First I would like to start out by saying that the frequency with which Stanton or myself have been posting new stuff lately has been sub-par. For those of you that enjoy what we write we apologize that we have both been too busy to get stuff up with both of our college situations needing a lot of attention. But Seattle S&O doesn’t take breaks and so we will be posting as much as we can from here on out. Alas, here is your article.
There are only a few left standing. No, not fans of the Eragon series, but Seattle sports fans who would also call themselves Mariner fans. There is certainly cause for the apathy growing around the Mariners fanbase. The team is well on its way to another irrelevant September, the Mariners are 30th (out of 30 teams) in runs scored, team batting average, on base percentage and slugging percentage. Attendance at Safeco Field reflects the team’s awful play with the worst per-game attendance in Safeco Field history at 23,254 fans a game. On paper, the 2011 M’s squad inspires less hope than those Animal Cruelty commercials. At one point this season at a game I attended with my dad, a beligerent M’s fan suggested that the team change its mascot to the Mariner Goose.
How does a team get so bad? With a substantial payroll, rich baseball history, and a beautiful city to lure free agents to, there appears to be no reason that the M’s could be so bad for so long. Many point to the very top, accusing ownership of being too focused on the game experience for fans; making sure that a family of four can have a fun time watching the dancing groundscrew rather than focusing on putting together a winning baseball team. I agree to a certain point, mostly because I puke off the third deck every time I go to a game and see the groundscrew dance, but there also seems to be a lack of focus on winning from the M’s brass. But the point can be made that the Mariners have spent plenty of money on players to try and build a winning team. If Adrian Beltre, Richie Sexson, Carlos Silva, and the countless other free agents the Mariners have brought in the last 10 years hadn’t flunked out, this might be a very different article. But regardless, the team is bad and has been for quite a while. The future is bright though. Not in 2011, maybe not in 2012, but in a few years you are going to see a very competitive baseball team.
The youth movement that Seattle Mariners General Manager Jack Zduriencik has put together is the best shot that the Mariners have. And it is a good shot. The current M’s roster features plenty of youth that gotten plenty of experience this year. 23 year old Dustin Ackley, 25 year old Mike Carp, 23 year old Kyle Seagar, 24 year old Justin Smoak, 24 year old Trayvon Robinson, 24 year old Michael Saunders, and 26 year old Casper Wells have all been given opportunities to start and gain crucial experience this season. Age is just a number, and it is more than possible to be young and still suck at the same time. But the point is that this is a young team and by the time that all of the above offensive players hit their stride, the M’s offense could be dangerous. That is the hope anyway. Youth does not translate to wins but it is much better to have young players learning on the job than awful veterans as the Mariners have had for so long.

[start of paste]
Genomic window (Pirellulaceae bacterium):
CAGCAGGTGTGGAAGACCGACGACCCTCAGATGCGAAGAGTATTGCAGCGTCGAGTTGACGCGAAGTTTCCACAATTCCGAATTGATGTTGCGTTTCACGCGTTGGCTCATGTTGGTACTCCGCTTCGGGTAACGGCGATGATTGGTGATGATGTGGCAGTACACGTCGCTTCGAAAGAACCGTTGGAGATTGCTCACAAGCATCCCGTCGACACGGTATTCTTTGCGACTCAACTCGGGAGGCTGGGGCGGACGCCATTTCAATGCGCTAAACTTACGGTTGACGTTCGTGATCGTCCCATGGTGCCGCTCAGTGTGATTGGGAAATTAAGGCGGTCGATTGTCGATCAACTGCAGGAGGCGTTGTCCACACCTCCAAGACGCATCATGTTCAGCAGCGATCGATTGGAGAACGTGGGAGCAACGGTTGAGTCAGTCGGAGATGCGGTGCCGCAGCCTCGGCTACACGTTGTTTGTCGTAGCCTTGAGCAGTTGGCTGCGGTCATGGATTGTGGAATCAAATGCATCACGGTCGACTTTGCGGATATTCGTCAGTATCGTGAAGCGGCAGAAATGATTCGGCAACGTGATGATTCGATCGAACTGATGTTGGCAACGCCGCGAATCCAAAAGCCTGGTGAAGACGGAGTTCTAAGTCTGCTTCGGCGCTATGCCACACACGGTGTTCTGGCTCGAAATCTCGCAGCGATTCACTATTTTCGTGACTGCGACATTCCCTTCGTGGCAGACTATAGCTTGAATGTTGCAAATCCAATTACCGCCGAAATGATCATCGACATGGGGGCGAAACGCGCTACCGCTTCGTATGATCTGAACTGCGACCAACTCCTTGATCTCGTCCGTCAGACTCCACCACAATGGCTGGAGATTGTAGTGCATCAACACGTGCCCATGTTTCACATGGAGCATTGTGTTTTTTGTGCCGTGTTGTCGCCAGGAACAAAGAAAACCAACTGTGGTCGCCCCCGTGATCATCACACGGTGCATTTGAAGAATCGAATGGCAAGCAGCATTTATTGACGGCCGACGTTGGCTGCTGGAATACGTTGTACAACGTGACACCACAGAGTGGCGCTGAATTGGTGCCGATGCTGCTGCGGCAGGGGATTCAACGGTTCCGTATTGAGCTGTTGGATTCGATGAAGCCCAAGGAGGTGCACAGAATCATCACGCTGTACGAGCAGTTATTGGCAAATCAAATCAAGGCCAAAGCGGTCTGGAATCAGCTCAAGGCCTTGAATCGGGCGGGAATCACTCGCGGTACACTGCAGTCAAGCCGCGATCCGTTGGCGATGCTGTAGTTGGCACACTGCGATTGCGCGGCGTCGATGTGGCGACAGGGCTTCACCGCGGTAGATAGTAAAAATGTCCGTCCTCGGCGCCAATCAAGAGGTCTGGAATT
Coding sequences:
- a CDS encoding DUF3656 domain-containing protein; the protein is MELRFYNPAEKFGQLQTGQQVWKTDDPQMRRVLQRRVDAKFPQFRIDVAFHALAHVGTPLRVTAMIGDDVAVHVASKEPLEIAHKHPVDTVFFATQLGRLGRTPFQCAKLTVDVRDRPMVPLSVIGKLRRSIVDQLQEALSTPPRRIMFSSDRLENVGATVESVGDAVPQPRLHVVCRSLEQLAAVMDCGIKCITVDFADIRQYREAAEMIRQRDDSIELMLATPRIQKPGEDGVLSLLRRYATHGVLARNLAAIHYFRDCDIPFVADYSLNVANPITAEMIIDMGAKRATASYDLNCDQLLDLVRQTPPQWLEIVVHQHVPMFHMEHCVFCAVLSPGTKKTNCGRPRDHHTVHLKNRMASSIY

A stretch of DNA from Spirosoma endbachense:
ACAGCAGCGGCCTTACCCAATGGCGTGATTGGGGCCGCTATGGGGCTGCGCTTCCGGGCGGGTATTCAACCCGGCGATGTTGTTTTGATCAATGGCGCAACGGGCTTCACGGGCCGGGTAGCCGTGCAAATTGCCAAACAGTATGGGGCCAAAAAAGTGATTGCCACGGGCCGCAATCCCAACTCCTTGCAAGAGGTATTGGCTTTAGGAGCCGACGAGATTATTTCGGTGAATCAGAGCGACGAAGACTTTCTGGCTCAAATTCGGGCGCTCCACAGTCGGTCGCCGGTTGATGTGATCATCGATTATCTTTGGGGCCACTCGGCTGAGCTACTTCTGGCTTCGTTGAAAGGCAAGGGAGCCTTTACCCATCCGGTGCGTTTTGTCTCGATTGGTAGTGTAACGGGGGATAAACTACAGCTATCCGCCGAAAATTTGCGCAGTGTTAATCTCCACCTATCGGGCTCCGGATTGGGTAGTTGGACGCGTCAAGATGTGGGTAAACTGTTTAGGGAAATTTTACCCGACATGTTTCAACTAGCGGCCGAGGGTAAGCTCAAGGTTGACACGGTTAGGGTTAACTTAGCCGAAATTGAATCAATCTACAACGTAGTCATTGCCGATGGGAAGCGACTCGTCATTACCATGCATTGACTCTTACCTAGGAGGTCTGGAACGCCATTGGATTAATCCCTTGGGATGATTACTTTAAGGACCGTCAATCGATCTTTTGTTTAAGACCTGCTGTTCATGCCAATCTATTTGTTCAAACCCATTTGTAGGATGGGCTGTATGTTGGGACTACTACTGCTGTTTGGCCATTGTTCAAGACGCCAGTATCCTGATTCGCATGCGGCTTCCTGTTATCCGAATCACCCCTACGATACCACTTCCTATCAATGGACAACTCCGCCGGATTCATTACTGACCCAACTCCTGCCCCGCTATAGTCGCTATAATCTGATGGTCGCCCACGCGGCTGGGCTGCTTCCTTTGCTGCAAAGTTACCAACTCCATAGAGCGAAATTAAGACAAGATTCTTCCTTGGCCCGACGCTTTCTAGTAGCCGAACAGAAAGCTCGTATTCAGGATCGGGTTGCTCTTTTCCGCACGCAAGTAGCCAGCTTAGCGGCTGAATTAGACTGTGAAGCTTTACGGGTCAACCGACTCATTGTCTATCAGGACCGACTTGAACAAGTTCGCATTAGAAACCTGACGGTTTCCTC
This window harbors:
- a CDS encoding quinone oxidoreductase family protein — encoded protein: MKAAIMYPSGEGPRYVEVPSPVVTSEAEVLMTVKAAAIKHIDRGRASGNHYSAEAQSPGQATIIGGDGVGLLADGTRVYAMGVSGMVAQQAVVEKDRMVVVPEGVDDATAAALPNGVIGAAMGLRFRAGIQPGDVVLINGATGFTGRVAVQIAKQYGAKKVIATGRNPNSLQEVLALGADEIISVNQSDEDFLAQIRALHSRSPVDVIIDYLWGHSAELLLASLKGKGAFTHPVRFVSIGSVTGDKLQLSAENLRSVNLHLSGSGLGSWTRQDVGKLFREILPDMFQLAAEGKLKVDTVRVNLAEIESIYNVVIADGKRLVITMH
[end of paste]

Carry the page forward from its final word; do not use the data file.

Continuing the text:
Until the young players come into their own offensively, the strength of the team has got to be the pitching staff. The pitching staff will be anchored by 25 year old ace, Felix Hernandez, and 22 year old phenom, Michael Pineda. Pineda looks to be an absolute force with his overpowering stuff and Hernandez has proven himself as one of the best pitchers in the game the last three seasons. The problem is neither has been in a meaningful game to the date. Felix has never had a chance to pitch on the big stage. Pitching wins championships, and as we saw with the San Francisco Giants a season ago, strong starting pitching with an adequate offense can go a long way.
The real source of hope for this team comes from the minor leagues. The dream pitching staff as it has been called comes from the minor leagues. The rotation would be as follows:
and in some order
20 year old James Paxton (1.85 ERA, 11.8 K/9 innings in AA Jackson)
18 year old Taijuan Walker (2.89 ERA, 10.5 K/9 innings in A Clinton)
and 2nd overall draft choice Danny Hultzen out of the University of Virginia
Obviously this rotation coming together is a few years out, but that is such with the entire M’s squad. Have hope. Don’t look at the record next year or this year. Just watch the young players grow. Because I promise you, in 2013, you will see a division winner.